This is where our new SynFastWideString unit comes in.

Purpose of this unit is to patch the system.pas unit for older versions of Delphi, so that WideString memory allocation would use FastMM4 instead of the slow BSTR Windows API.
It will speed up the WideString process a lot, especially when a lot of content is allocated, since FastMM4 is much more aggressive than Windows' global heap and the BSTR slow API. It could be more than 50 times faster, especially when releasing the used memory.
The WideString implementation pattern does NOT feature Copy-On-Write, so is still slower than the string UnicodeString type as implemented since Delphi 2009. This is the reason why this unit won't do anything on Unicode versions of the compiler, since the new string type is to be preferred there.

Continue reading...

Legacy code, mORMot, and database sharing

It is pretty much possible that you would have to maintain and evolve a legacy project, based on an existing database, with a lot of already written SQL statements - see Legacy code and existing projects.

For instance, you would like to use mORMot for new features, and/or add mobile or HTML clients - see Cross-Platform clients.
In this case, the ORM advanced features - like ORM Cache or BATCH process, see BATCH sequences for adding/updating/deleting records - may conflict with the legacy code, for the tables which may have to be shared.
Here are some guidelines when working on such a project.

To be exhaustive about your question, we need to consider each ORM CRUD operation.
We may have to divide them in three kinds: read queries, insertions, and modifications of existing data.

Continue reading...

2014, Wednesday August 20

List your app on mORMot ShowCase

If you use our little mORMot framework in any of your project, commercial or not, please report it to a new forum thread dedicated for this!
Sounds like if more and more projects are using our little rodent...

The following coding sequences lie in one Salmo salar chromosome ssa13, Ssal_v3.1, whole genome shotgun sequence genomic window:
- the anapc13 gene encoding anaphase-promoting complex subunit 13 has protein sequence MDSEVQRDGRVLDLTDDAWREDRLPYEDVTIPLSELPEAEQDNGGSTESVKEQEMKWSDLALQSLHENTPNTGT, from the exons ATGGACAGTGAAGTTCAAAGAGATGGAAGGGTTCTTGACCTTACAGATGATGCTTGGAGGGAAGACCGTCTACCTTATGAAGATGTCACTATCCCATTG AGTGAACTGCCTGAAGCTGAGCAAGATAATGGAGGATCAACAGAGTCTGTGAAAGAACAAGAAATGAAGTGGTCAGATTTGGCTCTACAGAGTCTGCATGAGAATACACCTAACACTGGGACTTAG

The cross-platform clients did increase its popularity, as far as I found out, in the last days.

Furthermore, if you accept that your application is quoted in our framework documentation and web site, and/or your logo displayed, please notify it in the application post or by email to us.

The first listed application - EasyMail7 Client-Server Email Marketing Solution - is indeed impressive, and shows well the Client-Server and storage abilities of the framework.

Continue reading...

2014, Saturday August 16

Will WebSocket replace HTTP? Does it scale?

You certainly noticed that WebSocket is the current trendy flavor for any modern web framework.
But does it scale? Would it replace HTTP/REST?
There is a feature request ticket about them for mORMot, so here are some thoughts - matter of debate, of course!
I started all this by answering a StackOverflow question, in which the actual answers were not accurate enough, to my opinion.

From my point of view, Websocket - as a protocol - is some kind of monster.

You start a HTTP stateless connection, then switch to WebSocket mode which releases the TCP/IP dual-direction layer, then you may switch later on back to HTTP...
It reminds me some kind of monstrosity, just like encapsulating everything over HTTP, using XML messages... Just to bypass the security barriers... Just breaking the OSI layered model...
It reminds me the fact that our mobile phone data providers do not use broadcasting for streaming audio and video, but regular Internet HTTP servers, so the mobile phone data bandwidth is just wasted when a sport event occurs: every single smart phone has its own connection to the server, and the same video is transmitted in parallel, saturating the single communication channel... Smart phones are not so smart, aren't they?

WebSocket sounds like a clever way to circumvent a limitation...
But why not use a dedicated layer?
I hope HTTP 2.0 would allow pushing information from the server, as part of the standard... and in one decade, we probably will see WebSocket as a deprecated technology.
You have been warned. Do not invest too much in WebSockets..

OK. Back to our existential questions...
First of all, does the WebSocket protocol scale?
Today, any modern single server is able to server millions of clients at once.
Its HTTP server software has just to be is Event-Driven (IOCP) oriented (we are not in the old Apache's one connection = one thread/process equation any more).
Even the HTTP server built in Windows (http.sys - which is used in mORMot) is IOCP oriented and very efficient (running in kernel mode).
From this point of view, there won't be a lot of difference at scaling between WebSocket and a regular HTTP connection. One TCP/IP connection uses a little resource (much less than a thread), and modern OS are optimized for handling a lot of concurrent connections: WebSocket and HTTP are just OSI 7 application layer protocols, inheriting from this TCP/IP specifications.

But, from experiment, I've seen two main problems with WebSocket:

  1. It does not support CDN;
  2. It has potential security issues.

Continue reading...

2014, Friday August 15

Background Backup of a SQLite3 Database

The primary purpose of any software Backup is to recover data after its loss, be it by data deletion or corruption.